Wildlife and Flowers of Truckee-Tahoe's Sierra Nevada
Truckee-Tahoe, California sits in the heart of the Sierra Nevada, a mountain range filled with a vast array of flora and fauna. The region is surrounded by miles of National Forest that wildlife like bears, coyotes, even wolverines call home. Pack your binoculars and keep your eyes peeled for Truckee-Tahoe wildlife and wildflowers!
Truckee Wildlife and Flowers
These large birds of prey are excellent fishermen and can often be seen circling water high overhead then diving in to grab a fish. Ospreys have brown backs and white bellies with distinctive dark patches. Look for them near Donner Lake or Prosser Creek Reservoir.
Black Bears are the unofficial mascot of Truckee and Lake Tahoe, beloved by both visitors and residents alike. Don’t be fooled by the name, black bears can be a variety of colors such as cinnamon or blonde. They are excellent climbers and as omnivores, enjoy a seasonal diet of grasses, berries, insects, and more. Learn how to keep our bears safe from the Bear League.
Count yourself lucky is you see a Bobcat in Truckee. This elusive cat has a majestic presence as it slinks quietly through the forest. It has distinctive coloring, ear tufts, and is typically between 20 - 30 lbs, larger than a domesticated house cat but smaller than a mountain lion.
These cunning canines are frequently spotted throughout Truckee. In fact, it’s not uncommon to see one crossing Donner Pass Road in the early morning hours downtown! Coyotes are social animals and communicate with a variety of loud vocalizations. Have you ever heard their yelps and howls?
Just look at those ears! You’ll know a mule deer when you see one. Their large ears set them apart, always alert and listening for signs of danger. Their dark foreheads and black-tipped tails are other noteworthy features to help with identification. It takes a keen eye to spot mule deer from the trail. Their coat blends in with the forest and they stand still as a statue to avoid predators, making them hard to spot!
Yellow Bellied Marmot
No, it’s not a beaver but it sure looks like one! Yellow bellied marmots are often confused for their water-dwelling relatives. The large rodents are about the size of your average housecat and are typically found at higher elevations on rocky outcroppings, alpine meadows, etc. They spend their days lounging in the sun and eating as much as possible, fattening up for winter.
When settlers began trapping wolverines in the early 1900s, their populations dwindled and in California they disappeared completely after 1922. But after a nearly 90-year hiatus, a wolverine (nicknamed Buddy) was spotted just northwest of Truckee in 2008 and occasional sightings followed up to 2016. Where is Buddy now? No one knows but if you hope to catch a glimpse of this rare animal, you’ll have to venture into Truckee’s vast wilderness.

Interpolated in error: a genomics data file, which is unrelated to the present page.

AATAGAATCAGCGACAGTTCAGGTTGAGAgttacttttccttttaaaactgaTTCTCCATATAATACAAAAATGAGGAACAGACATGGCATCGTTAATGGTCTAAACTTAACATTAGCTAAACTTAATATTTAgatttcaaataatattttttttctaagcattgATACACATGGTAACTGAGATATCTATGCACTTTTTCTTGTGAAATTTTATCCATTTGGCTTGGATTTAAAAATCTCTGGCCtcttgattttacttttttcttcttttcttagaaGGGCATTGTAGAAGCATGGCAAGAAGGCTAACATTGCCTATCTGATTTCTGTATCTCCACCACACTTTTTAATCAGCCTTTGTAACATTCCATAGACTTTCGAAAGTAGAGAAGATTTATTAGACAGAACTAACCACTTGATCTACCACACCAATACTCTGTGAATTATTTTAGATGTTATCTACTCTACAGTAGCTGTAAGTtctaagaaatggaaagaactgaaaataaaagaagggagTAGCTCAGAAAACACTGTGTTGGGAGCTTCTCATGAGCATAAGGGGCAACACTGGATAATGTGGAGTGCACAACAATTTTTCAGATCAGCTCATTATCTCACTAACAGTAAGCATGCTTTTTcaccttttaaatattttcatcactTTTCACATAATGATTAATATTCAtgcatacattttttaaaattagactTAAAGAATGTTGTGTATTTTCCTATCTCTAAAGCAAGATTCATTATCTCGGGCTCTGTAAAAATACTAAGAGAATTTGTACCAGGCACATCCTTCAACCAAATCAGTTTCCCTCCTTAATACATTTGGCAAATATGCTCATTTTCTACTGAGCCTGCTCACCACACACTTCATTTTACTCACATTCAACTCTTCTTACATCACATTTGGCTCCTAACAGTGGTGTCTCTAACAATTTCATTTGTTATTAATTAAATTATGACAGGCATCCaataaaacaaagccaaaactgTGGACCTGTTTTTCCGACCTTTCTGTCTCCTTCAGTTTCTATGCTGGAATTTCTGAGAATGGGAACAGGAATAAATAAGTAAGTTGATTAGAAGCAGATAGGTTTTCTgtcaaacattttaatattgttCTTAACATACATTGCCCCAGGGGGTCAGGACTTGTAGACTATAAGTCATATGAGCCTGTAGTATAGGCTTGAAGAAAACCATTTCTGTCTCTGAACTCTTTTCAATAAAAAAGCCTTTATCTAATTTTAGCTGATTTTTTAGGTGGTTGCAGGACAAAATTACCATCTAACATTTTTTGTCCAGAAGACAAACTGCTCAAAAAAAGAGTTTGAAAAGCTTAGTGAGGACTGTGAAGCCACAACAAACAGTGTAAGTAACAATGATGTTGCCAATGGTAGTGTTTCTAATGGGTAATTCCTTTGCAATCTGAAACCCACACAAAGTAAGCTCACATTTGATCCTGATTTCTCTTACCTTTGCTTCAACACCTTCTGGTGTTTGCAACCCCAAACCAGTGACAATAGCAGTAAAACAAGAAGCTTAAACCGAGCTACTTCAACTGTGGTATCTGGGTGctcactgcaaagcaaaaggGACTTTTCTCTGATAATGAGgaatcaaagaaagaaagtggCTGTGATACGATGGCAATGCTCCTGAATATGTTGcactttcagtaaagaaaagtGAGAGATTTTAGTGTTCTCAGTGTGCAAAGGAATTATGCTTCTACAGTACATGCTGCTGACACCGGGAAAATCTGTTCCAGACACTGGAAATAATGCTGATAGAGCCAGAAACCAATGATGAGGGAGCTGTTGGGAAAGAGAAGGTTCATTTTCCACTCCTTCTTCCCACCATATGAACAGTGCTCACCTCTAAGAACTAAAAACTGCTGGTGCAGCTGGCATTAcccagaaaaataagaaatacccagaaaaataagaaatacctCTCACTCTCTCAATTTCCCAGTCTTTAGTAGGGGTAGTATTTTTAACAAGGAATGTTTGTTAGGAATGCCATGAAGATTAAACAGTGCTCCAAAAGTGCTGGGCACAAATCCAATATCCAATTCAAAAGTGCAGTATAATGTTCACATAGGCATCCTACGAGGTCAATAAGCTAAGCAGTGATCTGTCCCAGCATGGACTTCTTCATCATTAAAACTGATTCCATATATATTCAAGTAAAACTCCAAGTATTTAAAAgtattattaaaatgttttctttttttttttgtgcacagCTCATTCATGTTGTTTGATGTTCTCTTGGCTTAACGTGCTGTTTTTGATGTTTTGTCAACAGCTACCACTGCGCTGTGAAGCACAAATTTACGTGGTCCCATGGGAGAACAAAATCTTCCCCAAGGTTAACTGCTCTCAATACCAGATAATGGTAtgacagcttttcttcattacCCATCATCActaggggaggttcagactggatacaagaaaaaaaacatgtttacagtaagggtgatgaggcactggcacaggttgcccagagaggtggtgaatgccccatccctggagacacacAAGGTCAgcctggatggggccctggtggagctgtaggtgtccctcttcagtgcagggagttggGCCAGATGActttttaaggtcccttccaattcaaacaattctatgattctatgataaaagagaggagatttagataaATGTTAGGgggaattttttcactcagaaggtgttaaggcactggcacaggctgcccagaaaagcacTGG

Look for these unusual plants in late spring or early summer, just after the snow has melted. Snow plants are only found in California, Oregon, and Nevada so it’s a special sight when you find one! Unlike most other plants you’ll find in the Tahoe National Forest, snow plants don’t photosynthesize and instead live off of fungi in the soil.
Lupine is a gorgeous wildflower that’s native to California and common in Truckee. It lights up the trails and fills entire meadows with gorgeous purple/blue hues. Lupine can grow quite tall and can be found around downtown Truckee or out on the trails. The best time to look for it is starting in late spring and through the summer.
Did you know that Truckee is home to the tallest and most massive type of pine tree? Sugar pines were once called “king of the conifers” by John Muir and can be up to 200 feet tall! Look for their massive cones, typically 10 - 20 inches long, on the ground. Native Americans used to use the resin from this tree as a sweetener, hence the name sugar pine.
You can find this remarkable, fiery red wildflower in Truckee during late spring and summer. After it blooms downtown, hike to higher elevations to find it later in the season. You’ll understand why it’s called Paintbrush when you see it. The red leaves that make up the flower cluster look like an artist’s brush, and its color is straight from a painters palette!
Woolly Mule Ears and Arrowleaf Balsamroot
These two yellow wildflowers are nearly indistinguishable and both grow abundantly in the Truckee/Tahoe region. How can you tell them apart? Look at their leaves because the flowers are almost identical. Arrowleaf balsamroot (pictured above) has shorter, arrow-shaped leaves while Woolly Mule Ears has longer, fuzzy, spade-shaped leaves. Both tend to take over meadows and hillsides with an impressive, showy display of color!
What kinds of wildlife and flowers have you seen in the Sierra Nevada?